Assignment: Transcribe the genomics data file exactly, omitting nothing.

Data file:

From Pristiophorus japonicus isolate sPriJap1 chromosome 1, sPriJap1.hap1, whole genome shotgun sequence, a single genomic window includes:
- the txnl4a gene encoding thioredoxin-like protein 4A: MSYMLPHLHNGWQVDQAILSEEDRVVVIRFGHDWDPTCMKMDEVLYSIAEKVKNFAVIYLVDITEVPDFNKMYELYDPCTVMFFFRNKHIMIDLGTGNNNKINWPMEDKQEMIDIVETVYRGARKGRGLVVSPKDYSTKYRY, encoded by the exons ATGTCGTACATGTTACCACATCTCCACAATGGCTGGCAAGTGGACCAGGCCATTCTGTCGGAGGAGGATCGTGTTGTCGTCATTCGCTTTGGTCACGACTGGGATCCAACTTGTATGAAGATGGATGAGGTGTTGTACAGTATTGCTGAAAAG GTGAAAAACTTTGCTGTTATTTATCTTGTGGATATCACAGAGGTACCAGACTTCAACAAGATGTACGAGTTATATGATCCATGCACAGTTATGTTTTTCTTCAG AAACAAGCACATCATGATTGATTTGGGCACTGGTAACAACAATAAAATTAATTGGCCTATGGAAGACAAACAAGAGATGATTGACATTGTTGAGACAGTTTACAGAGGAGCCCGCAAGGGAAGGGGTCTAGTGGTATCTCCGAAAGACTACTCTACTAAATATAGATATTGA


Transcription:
From Pristiophorus japonicus isolate sPriJap1 chromosome 1, sPriJap1.hap1, whole genome shotgun sequence, a single genomic window includes:
- the txnl4a gene encoding thioredoxin-like protein 4A: MSYMLPHLHNGWQVDQAILSEEDRVVVIRFGHDWDPTCMKMDEVLYSIAEKVKNFAVIYLVDITEVPDFNKMYELYDPCTVMFFFRNKHIMIDLGTGNNNKINWPMEDKQEMIDIVETVYRGARKGRGLVVSPKDYSTKYRY, encoded by the exons ATGTCGTACATGTTACCACATCTCCACAATGGCTGGCAAGTGGACCAGGCCATTCTGTCGGAGGAGGATCGTGTTGTCGTCATTCGCTTTGGTCACGACTGGGATCCAACTTGTATGAAGATGGATGAGGTGTTGTACAGTATTGCTGAAAAG GTGAAAAACTTTGCTGTTATTTATCTTGTGGATATCACAGAGGTACCAGACTTCAACAAGATGTACGAGTTATATGATCCATGCACAGTTATGTTTTTCTTCAG AAACAAGCACATCATGATTGATTTGGGCACTGGTAACAACAATAAAATTAATTGGCCTATGGAAGACAAACAAGAGATGATTGACATTGTTGAGACAGTTTACAGAGGAGCCCGCAAGGGAAGGGGTCTAGTGGTATCTCCGAAAGACTACTCTACTAAATATAGATATTGA